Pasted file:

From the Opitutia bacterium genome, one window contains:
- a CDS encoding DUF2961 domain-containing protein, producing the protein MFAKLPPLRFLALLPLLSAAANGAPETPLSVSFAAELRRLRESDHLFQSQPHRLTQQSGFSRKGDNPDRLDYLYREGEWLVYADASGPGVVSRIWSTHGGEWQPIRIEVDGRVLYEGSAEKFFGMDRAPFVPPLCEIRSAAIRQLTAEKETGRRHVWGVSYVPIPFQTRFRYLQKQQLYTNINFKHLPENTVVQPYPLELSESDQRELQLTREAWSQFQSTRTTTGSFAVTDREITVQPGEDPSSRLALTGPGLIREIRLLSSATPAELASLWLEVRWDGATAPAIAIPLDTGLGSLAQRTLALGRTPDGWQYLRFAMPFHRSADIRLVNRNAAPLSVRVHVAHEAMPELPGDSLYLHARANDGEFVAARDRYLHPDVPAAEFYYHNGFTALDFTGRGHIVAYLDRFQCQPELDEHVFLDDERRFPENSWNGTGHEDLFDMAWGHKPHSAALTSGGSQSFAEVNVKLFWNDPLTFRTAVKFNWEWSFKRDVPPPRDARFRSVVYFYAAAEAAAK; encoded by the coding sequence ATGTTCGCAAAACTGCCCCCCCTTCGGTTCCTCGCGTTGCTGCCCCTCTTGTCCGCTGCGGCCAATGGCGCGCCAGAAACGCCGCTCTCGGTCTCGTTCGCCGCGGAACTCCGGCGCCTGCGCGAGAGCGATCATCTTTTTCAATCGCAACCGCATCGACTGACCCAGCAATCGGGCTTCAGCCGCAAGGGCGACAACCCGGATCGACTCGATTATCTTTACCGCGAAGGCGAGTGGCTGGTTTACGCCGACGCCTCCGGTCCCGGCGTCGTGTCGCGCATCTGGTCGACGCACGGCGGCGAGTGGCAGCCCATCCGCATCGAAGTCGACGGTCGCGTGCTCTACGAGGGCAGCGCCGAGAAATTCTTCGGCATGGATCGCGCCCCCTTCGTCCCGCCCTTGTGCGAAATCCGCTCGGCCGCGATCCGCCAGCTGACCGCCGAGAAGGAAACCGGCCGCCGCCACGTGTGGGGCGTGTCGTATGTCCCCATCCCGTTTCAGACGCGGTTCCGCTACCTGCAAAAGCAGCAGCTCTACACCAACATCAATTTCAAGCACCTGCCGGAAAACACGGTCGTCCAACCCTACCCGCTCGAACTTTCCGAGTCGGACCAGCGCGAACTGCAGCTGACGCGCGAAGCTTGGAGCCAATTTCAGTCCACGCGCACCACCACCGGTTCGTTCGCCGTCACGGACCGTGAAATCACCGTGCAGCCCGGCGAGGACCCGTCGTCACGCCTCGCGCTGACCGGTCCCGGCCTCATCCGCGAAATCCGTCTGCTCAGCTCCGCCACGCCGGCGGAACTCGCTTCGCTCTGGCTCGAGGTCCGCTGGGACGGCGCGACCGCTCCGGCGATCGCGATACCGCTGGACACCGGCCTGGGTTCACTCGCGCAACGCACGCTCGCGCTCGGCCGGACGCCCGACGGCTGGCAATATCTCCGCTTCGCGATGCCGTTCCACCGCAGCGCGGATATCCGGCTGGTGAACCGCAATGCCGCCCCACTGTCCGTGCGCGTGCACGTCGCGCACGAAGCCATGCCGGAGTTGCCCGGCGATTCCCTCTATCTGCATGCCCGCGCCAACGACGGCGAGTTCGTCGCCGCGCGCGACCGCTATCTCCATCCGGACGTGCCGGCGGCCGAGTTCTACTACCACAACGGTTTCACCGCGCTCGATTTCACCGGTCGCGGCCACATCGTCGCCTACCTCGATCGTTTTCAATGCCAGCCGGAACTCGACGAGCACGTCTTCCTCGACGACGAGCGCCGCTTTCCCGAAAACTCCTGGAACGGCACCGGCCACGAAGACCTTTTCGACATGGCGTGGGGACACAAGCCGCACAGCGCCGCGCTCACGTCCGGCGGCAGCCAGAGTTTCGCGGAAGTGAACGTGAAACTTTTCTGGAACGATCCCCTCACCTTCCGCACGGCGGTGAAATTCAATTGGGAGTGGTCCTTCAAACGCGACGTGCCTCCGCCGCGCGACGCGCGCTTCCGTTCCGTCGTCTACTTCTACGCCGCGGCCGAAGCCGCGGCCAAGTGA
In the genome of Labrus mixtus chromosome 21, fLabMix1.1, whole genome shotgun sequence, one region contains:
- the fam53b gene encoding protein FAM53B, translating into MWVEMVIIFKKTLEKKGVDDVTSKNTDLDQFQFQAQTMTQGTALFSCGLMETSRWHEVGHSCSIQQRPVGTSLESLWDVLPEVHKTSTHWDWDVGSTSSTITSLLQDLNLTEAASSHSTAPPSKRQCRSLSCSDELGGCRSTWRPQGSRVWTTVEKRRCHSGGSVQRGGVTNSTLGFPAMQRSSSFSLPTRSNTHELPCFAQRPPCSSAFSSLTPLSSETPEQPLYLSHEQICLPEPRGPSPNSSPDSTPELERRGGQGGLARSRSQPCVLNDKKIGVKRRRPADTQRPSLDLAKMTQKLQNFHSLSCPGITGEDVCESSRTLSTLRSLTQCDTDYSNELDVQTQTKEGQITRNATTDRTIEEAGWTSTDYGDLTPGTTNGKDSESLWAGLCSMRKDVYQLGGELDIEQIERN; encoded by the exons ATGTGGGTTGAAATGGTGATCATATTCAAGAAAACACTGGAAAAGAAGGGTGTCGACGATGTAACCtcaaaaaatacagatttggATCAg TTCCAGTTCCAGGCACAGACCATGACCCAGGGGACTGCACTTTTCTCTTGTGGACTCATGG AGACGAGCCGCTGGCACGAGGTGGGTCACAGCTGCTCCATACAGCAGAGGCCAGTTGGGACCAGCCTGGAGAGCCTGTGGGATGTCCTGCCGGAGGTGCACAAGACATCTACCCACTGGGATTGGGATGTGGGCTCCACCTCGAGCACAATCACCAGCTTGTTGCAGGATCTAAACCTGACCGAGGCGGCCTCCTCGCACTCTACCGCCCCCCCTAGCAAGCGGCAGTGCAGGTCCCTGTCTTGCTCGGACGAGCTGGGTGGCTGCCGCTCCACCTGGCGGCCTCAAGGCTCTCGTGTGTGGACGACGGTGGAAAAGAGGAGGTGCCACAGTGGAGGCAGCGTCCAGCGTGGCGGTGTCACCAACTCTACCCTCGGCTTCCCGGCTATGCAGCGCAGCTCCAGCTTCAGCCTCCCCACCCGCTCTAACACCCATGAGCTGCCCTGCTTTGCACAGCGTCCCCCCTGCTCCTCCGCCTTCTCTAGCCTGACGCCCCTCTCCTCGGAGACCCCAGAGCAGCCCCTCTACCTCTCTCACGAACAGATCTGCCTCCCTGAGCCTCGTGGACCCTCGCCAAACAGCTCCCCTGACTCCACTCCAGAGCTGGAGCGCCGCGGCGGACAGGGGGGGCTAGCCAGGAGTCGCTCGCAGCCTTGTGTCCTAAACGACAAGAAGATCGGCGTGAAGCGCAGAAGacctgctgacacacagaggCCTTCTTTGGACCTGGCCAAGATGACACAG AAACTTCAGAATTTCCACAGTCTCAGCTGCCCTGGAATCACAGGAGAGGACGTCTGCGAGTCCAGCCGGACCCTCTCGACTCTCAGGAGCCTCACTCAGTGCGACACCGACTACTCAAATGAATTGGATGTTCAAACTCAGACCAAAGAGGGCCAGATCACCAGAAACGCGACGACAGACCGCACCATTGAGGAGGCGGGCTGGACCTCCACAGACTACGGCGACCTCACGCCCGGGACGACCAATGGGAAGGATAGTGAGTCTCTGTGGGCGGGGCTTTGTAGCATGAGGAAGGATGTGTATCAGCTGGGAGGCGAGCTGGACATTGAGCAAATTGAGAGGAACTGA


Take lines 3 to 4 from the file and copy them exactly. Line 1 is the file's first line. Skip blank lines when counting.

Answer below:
In the genome of Labrus mixtus chromosome 21, fLabMix1.1, whole genome shotgun sequence, one region contains:
- the fam53b gene encoding protein FAM53B, translating into MWVEMVIIFKKTLEKKGVDDVTSKNTDLDQFQFQAQTMTQGTALFSCGLMETSRWHEVGHSCSIQQRPVGTSLESLWDVLPEVHKTSTHWDWDVGSTSSTITSLLQDLNLTEAASSHSTAPPSKRQCRSLSCSDELGGCRSTWRPQGSRVWTTVEKRRCHSGGSVQRGGVTNSTLGFPAMQRSSSFSLPTRSNTHELPCFAQRPPCSSAFSSLTPLSSETPEQPLYLSHEQICLPEPRGPSPNSSPDSTPELERRGGQGGLARSRSQPCVLNDKKIGVKRRRPADTQRPSLDLAKMTQKLQNFHSLSCPGITGEDVCESSRTLSTLRSLTQCDTDYSNELDVQTQTKEGQITRNATTDRTIEEAGWTSTDYGDLTPGTTNGKDSESLWAGLCSMRKDVYQLGGELDIEQIERN; encoded by the exons ATGTGGGTTGAAATGGTGATCATATTCAAGAAAACACTGGAAAAGAAGGGTGTCGACGATGTAACCtcaaaaaatacagatttggATCAg TTCCAGTTCCAGGCACAGACCATGACCCAGGGGACTGCACTTTTCTCTTGTGGACTCATGG AGACGAGCCGCTGGCACGAGGTGGGTCACAGCTGCTCCATACAGCAGAGGCCAGTTGGGACCAGCCTGGAGAGCCTGTGGGATGTCCTGCCGGAGGTGCACAAGACATCTACCCACTGGGATTGGGATGTGGGCTCCACCTCGAGCACAATCACCAGCTTGTTGCAGGATCTAAACCTGACCGAGGCGGCCTCCTCGCACTCTACCGCCCCCCCTAGCAAGCGGCAGTGCAGGTCCCTGTCTTGCTCGGACGAGCTGGGTGGCTGCCGCTCCACCTGGCGGCCTCAAGGCTCTCGTGTGTGGACGACGGTGGAAAAGAGGAGGTGCCACAGTGGAGGCAGCGTCCAGCGTGGCGGTGTCACCAACTCTACCCTCGGCTTCCCGGCTATGCAGCGCAGCTCCAGCTTCAGCCTCCCCACCCGCTCTAACACCCATGAGCTGCCCTGCTTTGCACAGCGTCCCCCCTGCTCCTCCGCCTTCTCTAGCCTGACGCCCCTCTCCTCGGAGACCCCAGAGCAGCCCCTCTACCTCTCTCACGAACAGATCTGCCTCCCTGAGCCTCGTGGACCCTCGCCAAACAGCTCCCCTGACTCCACTCCAGAGCTGGAGCGCCGCGGCGGACAGGGGGGGCTAGCCAGGAGTCGCTCGCAGCCTTGTGTCCTAAACGACAAGAAGATCGGCGTGAAGCGCAGAAGacctgctgacacacagaggCCTTCTTTGGACCTGGCCAAGATGACACAG AAACTTCAGAATTTCCACAGTCTCAGCTGCCCTGGAATCACAGGAGAGGACGTCTGCGAGTCCAGCCGGACCCTCTCGACTCTCAGGAGCCTCACTCAGTGCGACACCGACTACTCAAATGAATTGGATGTTCAAACTCAGACCAAAGAGGGCCAGATCACCAGAAACGCGACGACAGACCGCACCATTGAGGAGGCGGGCTGGACCTCCACAGACTACGGCGACCTCACGCCCGGGACGACCAATGGGAAGGATAGTGAGTCTCTGTGGGCGGGGCTTTGTAGCATGAGGAAGGATGTGTATCAGCTGGGAGGCGAGCTGGACATTGAGCAAATTGAGAGGAACTGA